The victory was sweet and the patrons of Keartons in particular delighted in the way in which it was achieved.
Congratulations are therefore in order for the Vincentian team for regaining the Under 23 OECS netball title and for having done so in the wash of entertaining excitement.

The Tournament
The St Vincent and the Grenadines Netball Association hosted the ECCB OECS Under 23 Netball Championships just after the national senior team failed in its bid to qualify for the World Netball Tournament scheduled for next year.
The extensive work being done at Arnos Vale precluded any opportunity for the Tournament to be hosted there and for some time the organisers anguished over a venue.
Initial reactions to the location of the tournament in Keartons were not particularly enthusiastic and many saw it as a rather interesting and most challenging experiment.
As it turned out the experiment proved to be a resounding success thanks in large measure to the people of Barrouallie and its environs who gave outstanding support at every stage.

West Indies cricket in post Stanford 20/20

The world of sport is certainly changing and in the Caribbean we are still young in our recognition of these changes and their overall impact.
The recent introduction of the Stanford 20/20 Tournament among the cricketing nations in the Caribbean is one change to the game as we have come to know it in the region and highlights the extent to which we are unaccustomed to engaging in critical analyses of the impact of change.
“Stanford brings colour to cricket”; “A new era underway in the Caribbean”; “Roberts calls for expansion of 20/20 across Caribbean”; “Stanford success highlights WICB's woes”; “Lloyd resigns from Stanford 20/20 board”; “Going forth... with a big fat wallet”; “West Indies seek to clear the air on Stanford confusion”.
The foregoing constitutes the headlined stories that were carried on the internationally recognised website, ‘Cricinfo’, telling the rather mixed tale of awe, concern and confusion that have greeted the Stanford 20/20 cricket tournament. Some of the stories went to excesses that suggest the writers were too impressed to contain themselves. Others may well have inadvertently caused readers to be very hesitant about the way forward for West Indies Cricket.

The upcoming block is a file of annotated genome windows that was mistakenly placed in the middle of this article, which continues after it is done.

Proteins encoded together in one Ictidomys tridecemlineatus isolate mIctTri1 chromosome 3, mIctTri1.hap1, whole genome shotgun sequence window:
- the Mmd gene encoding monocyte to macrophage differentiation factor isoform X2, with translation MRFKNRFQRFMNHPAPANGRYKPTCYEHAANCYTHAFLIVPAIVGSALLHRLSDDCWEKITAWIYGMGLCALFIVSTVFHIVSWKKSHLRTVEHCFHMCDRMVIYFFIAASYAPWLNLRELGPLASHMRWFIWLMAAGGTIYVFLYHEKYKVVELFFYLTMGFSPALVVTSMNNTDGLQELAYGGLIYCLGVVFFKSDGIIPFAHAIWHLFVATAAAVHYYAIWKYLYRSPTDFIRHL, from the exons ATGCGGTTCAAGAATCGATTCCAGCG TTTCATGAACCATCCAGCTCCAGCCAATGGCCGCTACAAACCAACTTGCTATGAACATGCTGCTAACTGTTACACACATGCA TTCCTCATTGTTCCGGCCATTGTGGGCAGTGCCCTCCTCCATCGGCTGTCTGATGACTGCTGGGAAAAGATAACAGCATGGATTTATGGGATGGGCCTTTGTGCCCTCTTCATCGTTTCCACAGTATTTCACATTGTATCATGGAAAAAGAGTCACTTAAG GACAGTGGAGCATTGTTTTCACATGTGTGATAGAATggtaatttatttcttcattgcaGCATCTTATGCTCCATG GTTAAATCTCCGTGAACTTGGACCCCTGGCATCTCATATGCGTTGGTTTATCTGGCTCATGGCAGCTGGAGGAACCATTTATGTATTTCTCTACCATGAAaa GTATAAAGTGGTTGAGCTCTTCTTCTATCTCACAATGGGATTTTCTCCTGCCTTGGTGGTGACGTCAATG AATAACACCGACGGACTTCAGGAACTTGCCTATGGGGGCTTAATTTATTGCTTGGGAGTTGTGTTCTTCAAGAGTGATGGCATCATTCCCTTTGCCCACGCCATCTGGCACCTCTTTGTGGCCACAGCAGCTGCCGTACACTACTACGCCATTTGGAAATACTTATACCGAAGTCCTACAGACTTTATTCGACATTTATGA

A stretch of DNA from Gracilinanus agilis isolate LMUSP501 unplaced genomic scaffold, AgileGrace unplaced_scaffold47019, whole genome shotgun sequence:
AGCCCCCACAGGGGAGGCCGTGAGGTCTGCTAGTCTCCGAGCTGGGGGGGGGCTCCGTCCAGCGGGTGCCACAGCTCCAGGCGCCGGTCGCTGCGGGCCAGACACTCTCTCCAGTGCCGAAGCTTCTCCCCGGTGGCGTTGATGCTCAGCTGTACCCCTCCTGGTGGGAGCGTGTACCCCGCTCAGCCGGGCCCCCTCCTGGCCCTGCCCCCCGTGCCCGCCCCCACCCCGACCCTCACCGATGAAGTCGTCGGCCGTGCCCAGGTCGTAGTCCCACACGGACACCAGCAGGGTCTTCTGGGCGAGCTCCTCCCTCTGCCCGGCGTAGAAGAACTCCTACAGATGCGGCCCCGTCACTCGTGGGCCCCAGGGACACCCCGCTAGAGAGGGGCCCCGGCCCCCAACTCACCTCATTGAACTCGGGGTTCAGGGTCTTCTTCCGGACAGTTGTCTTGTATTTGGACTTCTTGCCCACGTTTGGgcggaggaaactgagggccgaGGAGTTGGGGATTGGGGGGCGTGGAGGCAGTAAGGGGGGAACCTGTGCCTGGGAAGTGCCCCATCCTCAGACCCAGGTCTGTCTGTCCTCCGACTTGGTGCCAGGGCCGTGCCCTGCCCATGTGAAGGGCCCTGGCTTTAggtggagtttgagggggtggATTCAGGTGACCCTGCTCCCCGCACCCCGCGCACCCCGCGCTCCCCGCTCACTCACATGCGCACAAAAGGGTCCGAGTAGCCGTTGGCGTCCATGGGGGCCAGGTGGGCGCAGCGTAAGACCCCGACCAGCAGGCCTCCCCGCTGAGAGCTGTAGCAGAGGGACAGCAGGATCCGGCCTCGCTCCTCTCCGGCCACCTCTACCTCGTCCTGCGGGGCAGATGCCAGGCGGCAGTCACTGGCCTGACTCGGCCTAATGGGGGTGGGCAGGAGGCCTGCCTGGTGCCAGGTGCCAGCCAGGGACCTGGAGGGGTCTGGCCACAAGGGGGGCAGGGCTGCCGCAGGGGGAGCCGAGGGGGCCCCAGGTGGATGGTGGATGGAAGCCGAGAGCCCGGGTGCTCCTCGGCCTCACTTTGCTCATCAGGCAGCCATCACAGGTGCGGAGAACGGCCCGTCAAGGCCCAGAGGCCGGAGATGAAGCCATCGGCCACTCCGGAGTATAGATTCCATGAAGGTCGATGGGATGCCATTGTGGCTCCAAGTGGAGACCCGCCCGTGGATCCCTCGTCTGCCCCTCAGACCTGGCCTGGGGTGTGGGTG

The Barbados Nation carried a story on 23rd June 2006 that began thus:
“It's the coming of the evolution of cricket - the Stanford 20/20 tournament to be played at the Stanford Cricket Ground in Antigua from July 11 to August 13”.

Reviewing our sport options – the case of athletics

Kineke’s success
There will undoubtedly be some persons, including track and field athletes, who are disposed to decrying the ‘fuss’ being made over Kineke Alexander’s bronze medal performance in the 400m at the Central American and Caribbean, CAC, Games in Cartagena, Colombia, on Tuesday, 25th July 2006, at the Track and Field Pedro Heredia Stadium, Cartagena, Colombia.
To some persons, the criticism may be justified. After all, Alexander’s performance at the Games was by no means her best. It was also not a new national record. She already holds the national record for the 400m event.
The foregoing statements are quite accurate.
Others may suggest that Alexander did not win the gold medal. She only captured a bronze medal, indicating that at best she was only third in the event.
The justification for the ‘fuss’ however comes from the fact that Alexander has broken through in yet another important arena in respect of the achievements of Vincentians in the world of sport.
Like Eswort Coombs before her, Alexander has broken new ground. She will forever be the first Vincentian athlete, male or female, to win a medal at the oldest multisport Games in the world after the Olympic Games, the CAC Games.